A handy guide for buying a used car

Where Can I Find the VIN (Vehicle Identification Number)?

The vehicle identification number (VIN) is composed of 17 characters (digits and capital letters) that act as a unique identifier for the vehicle. A VIN displays the car's unique features, specifications and manufacturer.

The VIN can be found in a couple of places including on the car's registration label (1), on the compliance plate in the engine bay (2) or on the passenger side windshield (3), or on one of the door posts (where the door latches when it is closed) (4). See the image below:

Look for the VIN in these other locations:

  • Insurance card/Insurance policy
  • Vehicle title and registration certificate


Buying your first car is a very exciting stage of your life. It's a milestone that will open up a range of opportunities, now that you have your own transport.

However, it's also very important that you buy a car worth your money. For a first driver looking at used cars, it's not an easy feat unless you know exactly how to judge the value and state of a vehicle. Here, we've put together some handy tips when perusing used cars, which will hopefully help you to make an educated decision and find a car that'll last.

Prepping for your car

Firstly, you need to consider your budget. Have you put money aside for a car? RateCity reports that in their Consumer Study from August 2014, just a little over a year ago, findings revealed that more and more young Australians were falling into debt at an earlier age. Also in the report, CEO of Rate City, Alex Parsons, said that these figures were worrying, as it leads up to higher levels of debt later on in life1.

If needed, borrow a lump sum from your parents and pay them back in increments. For a first car, it's always a good idea to save up before you dive into the world of loans and interest.

Something to include into your budget is insurance. Depending on the worth of your desired car, you'll have to choose the right insurance policy to suit your budget and vehicle. Another expense to consider will be, of course, petrol. It may also influence what specific type of engine you're looking for in a car. These will be ongoing expenses, so you'll need to factor them in when considering costs.

Even if you've found a car you think looks suitable for you, always get a CarHistory report first, so you can check all the necessary details that may influence your decision. This includes any finance owing on the vehicle, possible odometer rollback, or if it's been written-off or stolen before. Checking all the available information assists you to buy a car that's safe and road worthy.

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Saving up for your first car is always a better idea than taking out a loan.


Looking at the car

It's a good idea to go with someone who knows a bit about vehicles. It'll help a lot when judging if a used car is worth buying.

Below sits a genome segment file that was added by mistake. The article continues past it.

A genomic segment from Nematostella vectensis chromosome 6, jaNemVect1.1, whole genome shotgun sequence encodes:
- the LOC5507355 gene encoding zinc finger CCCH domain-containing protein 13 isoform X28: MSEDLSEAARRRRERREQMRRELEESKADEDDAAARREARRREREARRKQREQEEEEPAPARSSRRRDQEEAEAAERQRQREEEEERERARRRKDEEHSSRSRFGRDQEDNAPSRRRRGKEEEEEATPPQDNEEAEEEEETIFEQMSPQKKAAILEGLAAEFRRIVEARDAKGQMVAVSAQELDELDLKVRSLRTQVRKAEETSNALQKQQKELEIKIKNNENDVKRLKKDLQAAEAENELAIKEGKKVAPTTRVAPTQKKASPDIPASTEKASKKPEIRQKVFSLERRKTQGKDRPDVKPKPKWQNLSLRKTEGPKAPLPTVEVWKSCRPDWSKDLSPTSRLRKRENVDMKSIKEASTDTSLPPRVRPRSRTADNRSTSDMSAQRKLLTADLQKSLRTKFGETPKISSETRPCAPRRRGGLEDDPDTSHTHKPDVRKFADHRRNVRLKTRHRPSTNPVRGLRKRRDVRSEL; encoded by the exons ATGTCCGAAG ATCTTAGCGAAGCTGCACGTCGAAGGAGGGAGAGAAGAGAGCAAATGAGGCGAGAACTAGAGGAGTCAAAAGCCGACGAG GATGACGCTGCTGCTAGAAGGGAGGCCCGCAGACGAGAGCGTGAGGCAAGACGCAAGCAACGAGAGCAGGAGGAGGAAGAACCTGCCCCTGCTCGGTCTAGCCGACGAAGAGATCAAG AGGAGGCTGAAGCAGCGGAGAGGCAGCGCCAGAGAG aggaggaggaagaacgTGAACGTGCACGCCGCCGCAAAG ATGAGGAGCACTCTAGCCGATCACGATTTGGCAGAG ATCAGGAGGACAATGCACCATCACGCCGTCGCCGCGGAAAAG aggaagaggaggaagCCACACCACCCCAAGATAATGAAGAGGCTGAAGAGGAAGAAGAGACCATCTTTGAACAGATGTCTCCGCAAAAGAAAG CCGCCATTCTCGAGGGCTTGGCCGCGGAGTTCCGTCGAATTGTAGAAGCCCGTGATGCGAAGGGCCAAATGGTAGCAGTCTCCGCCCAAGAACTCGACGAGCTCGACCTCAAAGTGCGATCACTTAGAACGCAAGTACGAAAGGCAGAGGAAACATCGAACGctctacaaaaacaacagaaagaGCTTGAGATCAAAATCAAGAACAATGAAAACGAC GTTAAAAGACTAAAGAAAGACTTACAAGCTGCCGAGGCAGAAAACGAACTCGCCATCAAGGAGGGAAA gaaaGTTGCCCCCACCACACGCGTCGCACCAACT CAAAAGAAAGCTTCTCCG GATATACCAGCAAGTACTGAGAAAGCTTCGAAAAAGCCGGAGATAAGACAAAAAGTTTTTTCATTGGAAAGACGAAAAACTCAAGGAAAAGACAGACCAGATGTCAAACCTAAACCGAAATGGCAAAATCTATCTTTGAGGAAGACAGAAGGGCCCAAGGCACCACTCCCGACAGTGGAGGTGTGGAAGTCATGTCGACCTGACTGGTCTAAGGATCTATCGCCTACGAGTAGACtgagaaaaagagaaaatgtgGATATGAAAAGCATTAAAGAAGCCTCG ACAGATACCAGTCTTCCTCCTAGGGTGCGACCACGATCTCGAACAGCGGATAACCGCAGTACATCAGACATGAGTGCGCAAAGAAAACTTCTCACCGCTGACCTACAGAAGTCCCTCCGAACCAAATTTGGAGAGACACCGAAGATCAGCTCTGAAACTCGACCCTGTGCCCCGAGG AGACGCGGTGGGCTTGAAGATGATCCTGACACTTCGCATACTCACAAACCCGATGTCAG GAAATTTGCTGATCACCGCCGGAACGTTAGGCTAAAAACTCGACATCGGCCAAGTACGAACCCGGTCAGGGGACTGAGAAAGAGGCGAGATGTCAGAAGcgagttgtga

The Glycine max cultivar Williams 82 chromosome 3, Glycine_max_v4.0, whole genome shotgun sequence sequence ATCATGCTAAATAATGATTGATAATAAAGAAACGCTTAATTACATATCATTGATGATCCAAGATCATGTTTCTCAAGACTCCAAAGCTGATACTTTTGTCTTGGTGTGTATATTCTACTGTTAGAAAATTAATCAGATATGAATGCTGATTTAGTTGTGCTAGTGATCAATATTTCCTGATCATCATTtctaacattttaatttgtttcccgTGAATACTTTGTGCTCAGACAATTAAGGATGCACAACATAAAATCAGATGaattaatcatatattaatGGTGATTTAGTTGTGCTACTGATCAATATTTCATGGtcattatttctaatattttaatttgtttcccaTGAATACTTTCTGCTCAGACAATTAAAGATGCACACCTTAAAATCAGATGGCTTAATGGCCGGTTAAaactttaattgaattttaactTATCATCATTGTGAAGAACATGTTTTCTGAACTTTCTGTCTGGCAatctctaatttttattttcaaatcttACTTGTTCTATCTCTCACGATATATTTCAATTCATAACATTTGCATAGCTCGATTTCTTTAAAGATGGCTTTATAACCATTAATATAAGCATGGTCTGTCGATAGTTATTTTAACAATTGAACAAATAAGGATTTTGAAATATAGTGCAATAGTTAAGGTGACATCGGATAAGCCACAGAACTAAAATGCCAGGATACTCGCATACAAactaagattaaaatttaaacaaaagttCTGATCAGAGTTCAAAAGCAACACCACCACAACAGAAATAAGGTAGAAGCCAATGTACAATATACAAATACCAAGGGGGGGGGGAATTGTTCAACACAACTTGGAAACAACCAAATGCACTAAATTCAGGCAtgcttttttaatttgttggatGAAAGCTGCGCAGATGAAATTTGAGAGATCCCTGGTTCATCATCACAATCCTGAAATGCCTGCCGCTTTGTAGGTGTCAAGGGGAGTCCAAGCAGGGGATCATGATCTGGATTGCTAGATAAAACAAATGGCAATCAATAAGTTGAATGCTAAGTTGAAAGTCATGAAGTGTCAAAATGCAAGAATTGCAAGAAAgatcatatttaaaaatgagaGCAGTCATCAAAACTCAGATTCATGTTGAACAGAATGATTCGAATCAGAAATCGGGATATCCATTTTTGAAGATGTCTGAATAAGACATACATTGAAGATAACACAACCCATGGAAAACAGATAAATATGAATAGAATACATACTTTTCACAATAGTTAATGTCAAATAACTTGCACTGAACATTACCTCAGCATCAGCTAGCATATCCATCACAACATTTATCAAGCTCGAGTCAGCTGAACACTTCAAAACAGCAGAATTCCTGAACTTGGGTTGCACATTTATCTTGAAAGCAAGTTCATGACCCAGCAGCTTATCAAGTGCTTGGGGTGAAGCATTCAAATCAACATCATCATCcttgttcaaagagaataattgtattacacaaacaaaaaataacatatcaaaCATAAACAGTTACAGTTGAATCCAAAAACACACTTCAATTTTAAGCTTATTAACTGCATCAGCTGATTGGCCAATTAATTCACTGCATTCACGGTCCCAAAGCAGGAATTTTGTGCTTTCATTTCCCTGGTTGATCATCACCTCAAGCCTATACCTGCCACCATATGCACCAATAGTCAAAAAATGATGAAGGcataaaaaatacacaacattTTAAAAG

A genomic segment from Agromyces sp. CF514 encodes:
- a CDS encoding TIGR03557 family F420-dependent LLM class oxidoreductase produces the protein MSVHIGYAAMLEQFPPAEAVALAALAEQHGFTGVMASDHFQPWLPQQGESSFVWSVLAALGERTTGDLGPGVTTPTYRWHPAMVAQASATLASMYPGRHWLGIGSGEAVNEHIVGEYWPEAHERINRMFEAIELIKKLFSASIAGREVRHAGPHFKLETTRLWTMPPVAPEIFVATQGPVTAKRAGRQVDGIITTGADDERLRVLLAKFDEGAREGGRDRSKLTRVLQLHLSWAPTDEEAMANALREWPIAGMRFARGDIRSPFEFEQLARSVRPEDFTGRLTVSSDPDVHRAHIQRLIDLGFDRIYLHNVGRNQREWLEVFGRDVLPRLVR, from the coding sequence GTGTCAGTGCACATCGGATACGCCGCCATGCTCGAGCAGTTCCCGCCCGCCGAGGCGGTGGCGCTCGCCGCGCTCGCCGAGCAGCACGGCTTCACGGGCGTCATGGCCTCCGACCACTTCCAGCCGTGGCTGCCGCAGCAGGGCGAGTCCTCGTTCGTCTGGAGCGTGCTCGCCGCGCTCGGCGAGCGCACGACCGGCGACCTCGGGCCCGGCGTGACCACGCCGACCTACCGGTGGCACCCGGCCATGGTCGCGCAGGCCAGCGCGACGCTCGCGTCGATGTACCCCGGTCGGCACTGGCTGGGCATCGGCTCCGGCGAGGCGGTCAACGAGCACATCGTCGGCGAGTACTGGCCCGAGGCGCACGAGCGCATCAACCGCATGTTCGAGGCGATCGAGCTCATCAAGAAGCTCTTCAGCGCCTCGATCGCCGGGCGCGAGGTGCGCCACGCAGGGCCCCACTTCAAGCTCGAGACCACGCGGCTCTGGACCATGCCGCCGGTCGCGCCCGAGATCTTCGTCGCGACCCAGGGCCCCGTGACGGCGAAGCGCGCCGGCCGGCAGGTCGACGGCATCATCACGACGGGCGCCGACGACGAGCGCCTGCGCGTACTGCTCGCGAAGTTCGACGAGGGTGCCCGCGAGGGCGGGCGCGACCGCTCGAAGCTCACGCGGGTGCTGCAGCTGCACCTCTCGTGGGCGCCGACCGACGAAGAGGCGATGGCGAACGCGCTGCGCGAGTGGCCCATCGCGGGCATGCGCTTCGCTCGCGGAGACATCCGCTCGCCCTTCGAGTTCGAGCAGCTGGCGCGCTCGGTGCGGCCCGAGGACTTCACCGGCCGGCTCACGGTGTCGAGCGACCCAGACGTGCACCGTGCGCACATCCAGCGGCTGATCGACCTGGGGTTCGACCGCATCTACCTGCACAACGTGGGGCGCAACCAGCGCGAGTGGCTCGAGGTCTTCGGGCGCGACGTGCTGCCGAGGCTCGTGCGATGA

If you're buying privately, there are no warranties. Make sure you are thorough.

Physically inspecting the car is very important. It's well enough reading the details listed on an information sheet, but you'll need to double check them if possible. This includes scrutinising the paintwork and making sure that all the seatbelts, windows and doors work properly.

Having done that, you'll need to check under the bonnet also. Our Monthly Maintenance series lists plenty of engine specifications that need to be checked regularly, so ensure that an engine meets all these standards first.

Once you've reviewed all those aspects, take the car out for a test drive. This is where you get a feel for driving it, and can be a determining factor when buying a used vehicle.

NSW Fair Trading explains that if you're buying privately, there are no warranties2. It'll be up to you to ensure that your observations are thorough prior to purchase.

These are all possible make-or-break aspects of your decision, which shouldn't be made with haste. If you're really interested, then let the owner know, and go home to sleep on it first.

After the car

You'll need to know and understand all the necessary paperwork when purchasing your used vehicle. It includes a change of ownership and any needed safety checks. The process and rules surrounding cars and paperwork all differ in each state, so getting advice from someone who has dealt with such things before will really help you.

All in all, if you conduct the proper research before and during a vehicle inspection, then hopefully you'll soon be handed shiny new keys to your very own car!

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It's important to check everything thoroughly to find the best car to suit you.


1RateCity, Generation debt - Y Australians are credit crazy. Accessed February, 2016.
2NSW Fair Trading, Buying a used car. Accessed February, 2016.

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